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I don't quite understand how an outer hull is kept from crushing since they seem to be quite thin. I'm under the impression that the gap between the outer hull and pressure hull is not pressurized at all? And it's not watertight?
 

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Interesting question. Not knowledgeable about subs, but googling around a bit, it appears the inner hull is the pressure hull, the outer is for streamlining, the gap between inner and outer holds/displaces ballast. The outer hull can be thin as it is not (much) pressurized.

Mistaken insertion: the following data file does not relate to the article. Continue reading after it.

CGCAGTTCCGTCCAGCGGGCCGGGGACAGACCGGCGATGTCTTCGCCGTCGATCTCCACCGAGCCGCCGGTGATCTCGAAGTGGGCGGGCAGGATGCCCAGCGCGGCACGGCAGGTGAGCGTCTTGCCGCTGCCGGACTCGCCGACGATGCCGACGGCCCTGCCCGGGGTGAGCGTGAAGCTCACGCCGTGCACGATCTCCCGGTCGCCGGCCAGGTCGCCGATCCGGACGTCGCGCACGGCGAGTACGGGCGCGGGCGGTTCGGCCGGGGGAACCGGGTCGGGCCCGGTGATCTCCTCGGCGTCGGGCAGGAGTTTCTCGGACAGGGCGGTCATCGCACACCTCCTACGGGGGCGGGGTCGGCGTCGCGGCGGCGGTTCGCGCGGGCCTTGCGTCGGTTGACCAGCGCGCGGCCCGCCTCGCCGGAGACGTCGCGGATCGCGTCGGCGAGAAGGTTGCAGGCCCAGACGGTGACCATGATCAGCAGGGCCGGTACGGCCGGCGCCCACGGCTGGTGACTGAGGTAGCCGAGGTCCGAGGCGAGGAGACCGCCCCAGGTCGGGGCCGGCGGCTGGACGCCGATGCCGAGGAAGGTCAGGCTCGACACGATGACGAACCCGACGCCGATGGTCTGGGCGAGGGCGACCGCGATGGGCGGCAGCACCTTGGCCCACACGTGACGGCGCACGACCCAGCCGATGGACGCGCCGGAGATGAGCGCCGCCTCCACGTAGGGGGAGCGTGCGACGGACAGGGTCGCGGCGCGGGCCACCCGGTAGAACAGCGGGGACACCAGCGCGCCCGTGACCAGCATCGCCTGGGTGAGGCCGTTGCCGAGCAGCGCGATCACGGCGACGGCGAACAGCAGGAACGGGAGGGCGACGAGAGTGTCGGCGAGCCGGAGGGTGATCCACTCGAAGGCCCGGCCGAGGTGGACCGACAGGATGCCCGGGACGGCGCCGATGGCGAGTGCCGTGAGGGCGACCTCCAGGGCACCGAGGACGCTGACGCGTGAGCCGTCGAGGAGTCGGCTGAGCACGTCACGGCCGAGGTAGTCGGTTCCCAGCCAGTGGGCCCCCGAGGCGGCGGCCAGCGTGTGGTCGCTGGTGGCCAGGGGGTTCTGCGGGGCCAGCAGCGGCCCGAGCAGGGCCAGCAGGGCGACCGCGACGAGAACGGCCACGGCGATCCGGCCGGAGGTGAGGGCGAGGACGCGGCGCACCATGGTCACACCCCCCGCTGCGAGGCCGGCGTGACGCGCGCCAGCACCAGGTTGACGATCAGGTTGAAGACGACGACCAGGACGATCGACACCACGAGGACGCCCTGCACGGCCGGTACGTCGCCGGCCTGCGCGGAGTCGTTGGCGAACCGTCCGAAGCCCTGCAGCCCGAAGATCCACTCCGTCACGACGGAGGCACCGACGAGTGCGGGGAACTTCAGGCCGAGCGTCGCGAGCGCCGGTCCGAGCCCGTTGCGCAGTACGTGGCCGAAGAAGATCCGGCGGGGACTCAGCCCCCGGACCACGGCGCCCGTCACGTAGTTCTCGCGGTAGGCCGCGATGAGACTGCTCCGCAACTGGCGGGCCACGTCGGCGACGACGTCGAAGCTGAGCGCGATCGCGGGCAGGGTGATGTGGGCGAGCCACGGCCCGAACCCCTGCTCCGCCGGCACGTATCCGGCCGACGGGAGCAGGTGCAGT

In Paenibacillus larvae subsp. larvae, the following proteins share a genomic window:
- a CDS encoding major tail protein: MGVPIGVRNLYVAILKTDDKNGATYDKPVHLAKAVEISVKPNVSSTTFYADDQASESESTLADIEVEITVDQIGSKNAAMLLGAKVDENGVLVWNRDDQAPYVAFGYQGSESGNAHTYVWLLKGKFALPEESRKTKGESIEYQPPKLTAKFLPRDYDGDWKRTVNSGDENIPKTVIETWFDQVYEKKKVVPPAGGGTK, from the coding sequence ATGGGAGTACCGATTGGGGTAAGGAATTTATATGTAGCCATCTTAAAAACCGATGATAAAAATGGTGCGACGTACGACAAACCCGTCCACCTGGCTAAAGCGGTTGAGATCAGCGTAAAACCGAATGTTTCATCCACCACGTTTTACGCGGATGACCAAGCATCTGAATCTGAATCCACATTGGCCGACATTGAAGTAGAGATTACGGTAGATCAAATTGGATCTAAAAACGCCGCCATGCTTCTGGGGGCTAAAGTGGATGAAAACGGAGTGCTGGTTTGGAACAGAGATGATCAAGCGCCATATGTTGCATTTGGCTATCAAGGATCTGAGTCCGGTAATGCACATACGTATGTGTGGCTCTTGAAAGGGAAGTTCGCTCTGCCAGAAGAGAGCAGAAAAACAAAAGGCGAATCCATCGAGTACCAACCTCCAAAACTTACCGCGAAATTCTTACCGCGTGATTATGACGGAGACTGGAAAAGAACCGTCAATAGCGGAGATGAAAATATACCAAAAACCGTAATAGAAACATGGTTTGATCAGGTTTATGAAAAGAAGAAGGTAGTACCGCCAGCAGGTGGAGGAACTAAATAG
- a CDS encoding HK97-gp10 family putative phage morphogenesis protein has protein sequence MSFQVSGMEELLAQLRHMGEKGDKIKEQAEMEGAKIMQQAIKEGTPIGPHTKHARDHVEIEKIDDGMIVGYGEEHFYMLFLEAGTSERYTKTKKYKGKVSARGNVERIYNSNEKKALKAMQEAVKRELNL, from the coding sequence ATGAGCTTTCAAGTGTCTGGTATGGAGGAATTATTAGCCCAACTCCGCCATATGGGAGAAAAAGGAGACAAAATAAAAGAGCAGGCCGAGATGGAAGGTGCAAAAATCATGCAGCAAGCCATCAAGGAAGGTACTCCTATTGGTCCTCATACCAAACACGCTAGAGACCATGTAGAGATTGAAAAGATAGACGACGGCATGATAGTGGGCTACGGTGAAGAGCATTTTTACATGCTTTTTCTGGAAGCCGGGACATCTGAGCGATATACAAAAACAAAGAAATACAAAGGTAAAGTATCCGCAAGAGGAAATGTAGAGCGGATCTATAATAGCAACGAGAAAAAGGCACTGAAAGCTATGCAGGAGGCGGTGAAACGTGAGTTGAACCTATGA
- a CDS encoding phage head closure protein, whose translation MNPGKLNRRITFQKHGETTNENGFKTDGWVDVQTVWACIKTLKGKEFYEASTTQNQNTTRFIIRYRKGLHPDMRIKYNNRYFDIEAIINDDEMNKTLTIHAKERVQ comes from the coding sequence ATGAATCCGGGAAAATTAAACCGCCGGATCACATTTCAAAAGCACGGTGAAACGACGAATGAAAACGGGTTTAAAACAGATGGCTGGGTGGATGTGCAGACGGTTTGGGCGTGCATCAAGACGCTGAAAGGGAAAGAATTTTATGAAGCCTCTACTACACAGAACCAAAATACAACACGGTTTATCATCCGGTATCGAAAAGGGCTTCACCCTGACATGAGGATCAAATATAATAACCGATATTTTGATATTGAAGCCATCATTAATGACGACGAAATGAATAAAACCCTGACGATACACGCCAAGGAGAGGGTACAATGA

No way you could get me in a sub for 6 months at a time. Much respect for the folks who serve and do.
 

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Discussion Starter · #3 ·
I come from a Navy family. Submarine men. I almost joined myself but I have a couple medical conditions that kept me out.

I should try and talk to my uncle. I rarely see him. He served on a submarine in the late 70s patrolling off the Eastern coast of Russia.
 

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Tee--

We don't go down for six months unless you're on a boomer. Fast attacks are out for six to eight weeks at a time.

AoW--

I cannot answer your question. Look up Jane's--basically the who's who of ships and war vehicles. He might detail it for you.